What are open technologies?
Open technologies is an umbrella term that includes open source software, open standards, and open hardware.
The Open Source Initiative, a non-profit corporation, offers a complete definition of open source on its Web site (http://www.opensource.org/docs/definition_plain.html). The key element is that the distribution terms of open source software must comply with the following criteria:
- Free redistribution
- Source code is included
- The license must allow modifications and derived works
- The integrity of the author's source code is maintained
- No discrimination against persons or groups
- No discrimination against fields of endeavor
- The rights attached to the program must apply to all to whom the program is redistributed
- Licenses must not be specific to a product
- Licenses must not restrict other software
- Licenses must be technology-neutral
Usually open source software is distributed for free, although vendors can charge for their versions of open software and for technical support. Changes to open source code remain "open" even through subsequent redistribution. Open source software is different from "public domain" whose copyright is held by the public and "freeware" or "shareware" which are applications that are distributed in some form for free but whose source code is held by the author and cannot be freely changed or redistributed.
Most users of open source software, such as Linux or Open Office, rarely touch the source code. Instead they use the compiled final open source application.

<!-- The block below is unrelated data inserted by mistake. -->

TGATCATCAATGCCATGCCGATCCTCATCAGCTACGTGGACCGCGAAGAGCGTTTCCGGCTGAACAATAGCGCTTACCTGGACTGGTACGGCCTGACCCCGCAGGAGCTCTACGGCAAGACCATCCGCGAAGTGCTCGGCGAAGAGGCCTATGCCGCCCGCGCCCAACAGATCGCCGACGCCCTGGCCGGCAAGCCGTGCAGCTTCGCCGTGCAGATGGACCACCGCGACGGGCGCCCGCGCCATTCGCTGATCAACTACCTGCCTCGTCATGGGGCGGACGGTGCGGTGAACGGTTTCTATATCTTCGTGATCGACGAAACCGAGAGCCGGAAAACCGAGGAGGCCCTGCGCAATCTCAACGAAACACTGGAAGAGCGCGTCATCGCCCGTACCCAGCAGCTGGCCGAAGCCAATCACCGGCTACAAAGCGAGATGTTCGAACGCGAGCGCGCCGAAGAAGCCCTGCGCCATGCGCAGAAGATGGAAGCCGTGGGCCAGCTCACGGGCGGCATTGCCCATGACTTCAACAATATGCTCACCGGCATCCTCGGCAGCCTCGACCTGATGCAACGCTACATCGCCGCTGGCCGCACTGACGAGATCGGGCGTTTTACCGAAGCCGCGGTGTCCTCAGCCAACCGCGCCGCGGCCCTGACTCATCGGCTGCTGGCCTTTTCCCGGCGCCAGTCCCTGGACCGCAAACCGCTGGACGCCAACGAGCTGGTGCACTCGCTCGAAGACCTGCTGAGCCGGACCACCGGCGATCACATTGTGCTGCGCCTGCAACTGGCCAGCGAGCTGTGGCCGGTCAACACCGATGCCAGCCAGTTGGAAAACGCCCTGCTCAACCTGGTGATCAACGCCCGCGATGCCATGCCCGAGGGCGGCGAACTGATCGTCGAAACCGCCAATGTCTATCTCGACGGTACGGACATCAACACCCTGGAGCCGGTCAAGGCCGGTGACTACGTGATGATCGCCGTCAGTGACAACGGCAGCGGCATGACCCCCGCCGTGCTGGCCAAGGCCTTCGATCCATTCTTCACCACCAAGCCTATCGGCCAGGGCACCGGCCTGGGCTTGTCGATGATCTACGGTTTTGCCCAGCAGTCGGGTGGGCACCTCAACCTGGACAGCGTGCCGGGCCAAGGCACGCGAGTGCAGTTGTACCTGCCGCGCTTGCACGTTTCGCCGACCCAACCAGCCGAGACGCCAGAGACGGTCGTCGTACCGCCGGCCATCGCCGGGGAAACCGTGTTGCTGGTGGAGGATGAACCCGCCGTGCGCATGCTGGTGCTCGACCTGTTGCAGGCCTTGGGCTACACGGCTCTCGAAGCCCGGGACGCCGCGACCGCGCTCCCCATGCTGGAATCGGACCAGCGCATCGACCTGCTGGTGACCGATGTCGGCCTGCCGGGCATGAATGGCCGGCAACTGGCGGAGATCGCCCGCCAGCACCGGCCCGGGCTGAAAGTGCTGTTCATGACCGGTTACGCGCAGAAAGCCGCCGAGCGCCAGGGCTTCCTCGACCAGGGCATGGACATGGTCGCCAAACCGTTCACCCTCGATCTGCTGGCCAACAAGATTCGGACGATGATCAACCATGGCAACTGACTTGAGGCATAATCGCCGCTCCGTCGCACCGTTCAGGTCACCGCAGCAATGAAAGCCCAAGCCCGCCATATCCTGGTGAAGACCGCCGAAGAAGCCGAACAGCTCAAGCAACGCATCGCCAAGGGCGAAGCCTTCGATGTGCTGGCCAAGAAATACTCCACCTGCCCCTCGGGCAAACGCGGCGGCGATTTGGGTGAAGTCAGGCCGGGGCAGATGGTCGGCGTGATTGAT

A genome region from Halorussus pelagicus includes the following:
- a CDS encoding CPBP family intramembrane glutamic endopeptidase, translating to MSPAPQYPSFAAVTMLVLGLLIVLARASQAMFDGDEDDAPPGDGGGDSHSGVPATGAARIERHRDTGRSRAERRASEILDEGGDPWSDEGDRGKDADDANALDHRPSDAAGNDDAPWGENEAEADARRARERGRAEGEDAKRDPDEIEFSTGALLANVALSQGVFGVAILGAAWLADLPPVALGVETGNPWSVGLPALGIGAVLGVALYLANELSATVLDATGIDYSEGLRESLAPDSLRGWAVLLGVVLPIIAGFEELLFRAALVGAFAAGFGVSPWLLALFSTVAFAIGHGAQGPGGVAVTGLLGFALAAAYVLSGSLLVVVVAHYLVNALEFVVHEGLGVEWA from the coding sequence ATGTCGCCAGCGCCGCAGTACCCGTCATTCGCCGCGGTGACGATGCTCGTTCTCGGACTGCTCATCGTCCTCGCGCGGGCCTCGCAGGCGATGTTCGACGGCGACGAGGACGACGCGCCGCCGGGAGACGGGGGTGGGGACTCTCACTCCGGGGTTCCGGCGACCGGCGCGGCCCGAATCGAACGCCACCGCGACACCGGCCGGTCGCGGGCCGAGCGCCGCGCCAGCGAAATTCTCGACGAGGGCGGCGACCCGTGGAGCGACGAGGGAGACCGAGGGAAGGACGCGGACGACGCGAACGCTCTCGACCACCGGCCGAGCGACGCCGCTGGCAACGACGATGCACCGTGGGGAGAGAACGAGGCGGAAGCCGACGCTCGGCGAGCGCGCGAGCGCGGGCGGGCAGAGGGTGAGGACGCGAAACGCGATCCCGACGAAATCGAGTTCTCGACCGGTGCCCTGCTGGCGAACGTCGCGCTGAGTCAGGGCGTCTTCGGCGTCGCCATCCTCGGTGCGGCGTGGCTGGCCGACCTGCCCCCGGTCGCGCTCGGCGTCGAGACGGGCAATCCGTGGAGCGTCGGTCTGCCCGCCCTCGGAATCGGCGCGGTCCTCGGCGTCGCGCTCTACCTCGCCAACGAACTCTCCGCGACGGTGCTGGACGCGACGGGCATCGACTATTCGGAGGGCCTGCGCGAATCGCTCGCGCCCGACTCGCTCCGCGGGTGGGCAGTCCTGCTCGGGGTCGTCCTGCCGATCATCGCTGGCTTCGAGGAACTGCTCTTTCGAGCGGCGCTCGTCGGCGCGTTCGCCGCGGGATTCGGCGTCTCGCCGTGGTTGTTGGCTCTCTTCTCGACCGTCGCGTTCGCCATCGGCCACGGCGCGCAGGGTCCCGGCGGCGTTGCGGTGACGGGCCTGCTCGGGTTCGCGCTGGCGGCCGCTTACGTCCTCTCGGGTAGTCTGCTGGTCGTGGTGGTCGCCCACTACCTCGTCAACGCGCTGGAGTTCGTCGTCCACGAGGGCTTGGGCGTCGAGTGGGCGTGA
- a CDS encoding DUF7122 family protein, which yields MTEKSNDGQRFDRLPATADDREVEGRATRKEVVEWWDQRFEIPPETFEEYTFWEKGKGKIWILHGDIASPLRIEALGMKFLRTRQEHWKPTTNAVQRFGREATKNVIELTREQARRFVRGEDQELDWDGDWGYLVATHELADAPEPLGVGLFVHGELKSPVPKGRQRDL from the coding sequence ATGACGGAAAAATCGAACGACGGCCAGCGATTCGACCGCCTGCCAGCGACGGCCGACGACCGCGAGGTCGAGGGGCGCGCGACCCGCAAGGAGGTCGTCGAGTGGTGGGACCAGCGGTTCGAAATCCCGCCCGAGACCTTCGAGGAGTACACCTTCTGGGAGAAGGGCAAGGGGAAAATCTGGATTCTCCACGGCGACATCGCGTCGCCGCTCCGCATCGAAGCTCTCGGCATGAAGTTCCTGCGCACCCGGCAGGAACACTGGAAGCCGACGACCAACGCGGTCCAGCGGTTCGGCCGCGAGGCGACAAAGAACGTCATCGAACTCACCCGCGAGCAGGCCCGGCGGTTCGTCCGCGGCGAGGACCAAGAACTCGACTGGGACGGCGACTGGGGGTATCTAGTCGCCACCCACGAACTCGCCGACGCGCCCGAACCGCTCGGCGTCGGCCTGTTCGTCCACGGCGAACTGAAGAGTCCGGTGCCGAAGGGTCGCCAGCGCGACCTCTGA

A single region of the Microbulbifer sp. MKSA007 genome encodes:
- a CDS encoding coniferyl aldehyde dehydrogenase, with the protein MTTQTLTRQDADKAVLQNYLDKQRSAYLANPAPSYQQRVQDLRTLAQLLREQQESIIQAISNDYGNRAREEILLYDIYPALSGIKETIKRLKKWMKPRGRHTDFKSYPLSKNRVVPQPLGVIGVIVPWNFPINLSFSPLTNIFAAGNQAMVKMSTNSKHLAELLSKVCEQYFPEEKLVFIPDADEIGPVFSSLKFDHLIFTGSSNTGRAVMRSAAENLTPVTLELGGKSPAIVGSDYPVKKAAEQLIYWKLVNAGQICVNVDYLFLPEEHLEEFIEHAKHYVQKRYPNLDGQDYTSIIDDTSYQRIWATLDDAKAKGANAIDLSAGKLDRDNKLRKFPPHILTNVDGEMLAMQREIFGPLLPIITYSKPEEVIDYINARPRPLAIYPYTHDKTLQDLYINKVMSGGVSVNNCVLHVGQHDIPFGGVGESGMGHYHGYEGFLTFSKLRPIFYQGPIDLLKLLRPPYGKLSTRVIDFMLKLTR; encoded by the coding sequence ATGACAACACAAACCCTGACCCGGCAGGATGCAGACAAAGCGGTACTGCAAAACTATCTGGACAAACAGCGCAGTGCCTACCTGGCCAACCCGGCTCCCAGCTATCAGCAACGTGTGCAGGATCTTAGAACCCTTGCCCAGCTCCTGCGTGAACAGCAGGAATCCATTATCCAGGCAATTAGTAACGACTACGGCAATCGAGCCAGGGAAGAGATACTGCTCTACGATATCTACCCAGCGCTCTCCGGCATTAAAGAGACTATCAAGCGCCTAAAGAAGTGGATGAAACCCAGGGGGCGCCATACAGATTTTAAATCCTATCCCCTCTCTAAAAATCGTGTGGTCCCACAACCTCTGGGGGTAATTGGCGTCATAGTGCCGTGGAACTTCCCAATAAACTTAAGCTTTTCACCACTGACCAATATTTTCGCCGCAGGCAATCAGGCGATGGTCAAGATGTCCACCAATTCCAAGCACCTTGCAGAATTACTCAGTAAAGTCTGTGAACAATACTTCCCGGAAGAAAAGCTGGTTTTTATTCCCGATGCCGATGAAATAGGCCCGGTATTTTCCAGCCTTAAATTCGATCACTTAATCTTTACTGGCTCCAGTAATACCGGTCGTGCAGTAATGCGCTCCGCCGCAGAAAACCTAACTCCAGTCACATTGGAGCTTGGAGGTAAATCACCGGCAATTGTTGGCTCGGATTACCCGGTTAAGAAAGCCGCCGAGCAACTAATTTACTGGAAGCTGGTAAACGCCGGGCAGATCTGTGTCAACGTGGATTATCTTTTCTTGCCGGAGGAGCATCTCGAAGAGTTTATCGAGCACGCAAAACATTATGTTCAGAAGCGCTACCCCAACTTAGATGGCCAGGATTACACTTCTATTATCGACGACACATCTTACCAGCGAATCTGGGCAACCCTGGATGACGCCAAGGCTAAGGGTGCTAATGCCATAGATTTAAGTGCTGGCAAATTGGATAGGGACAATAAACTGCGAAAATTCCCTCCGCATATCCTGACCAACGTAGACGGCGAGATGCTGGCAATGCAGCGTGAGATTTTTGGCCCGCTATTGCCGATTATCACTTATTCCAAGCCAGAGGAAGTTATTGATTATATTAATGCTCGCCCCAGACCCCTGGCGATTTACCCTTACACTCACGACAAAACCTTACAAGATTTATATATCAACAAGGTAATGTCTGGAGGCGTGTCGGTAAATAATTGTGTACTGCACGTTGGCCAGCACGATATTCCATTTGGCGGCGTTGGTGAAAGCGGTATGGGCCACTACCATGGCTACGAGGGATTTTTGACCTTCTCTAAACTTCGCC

Open standards refers to the conventions and rules for interoperability and data exchange that are established by widely recognized standards bodies, such as the Schools Interoperability Framework Association (SIFA), the IMS Global Learning Consortium and Advanced Distributed Learning (ADL) (SCORM). Standards provide specific methods for connecting, tagging, and exchanging information. Additionally, open standards such as HTML have provided the genesis of our current network environment - the Internet. Open source software may be - but is not required to be - open standards compliant.
School technology leaders must examine all software including open source and proprietary systems to determine if each is open-standards compliant and if it is relevant to their needs for data exchange.
Open hardware refers to computers and other devices that run open-standards-based software. Examples of this would include products such as the Nokia 770 Internet Tablet which relies on a Linux-based tablet operating system and new routers using XORP, the eXtensible Open Router Platform.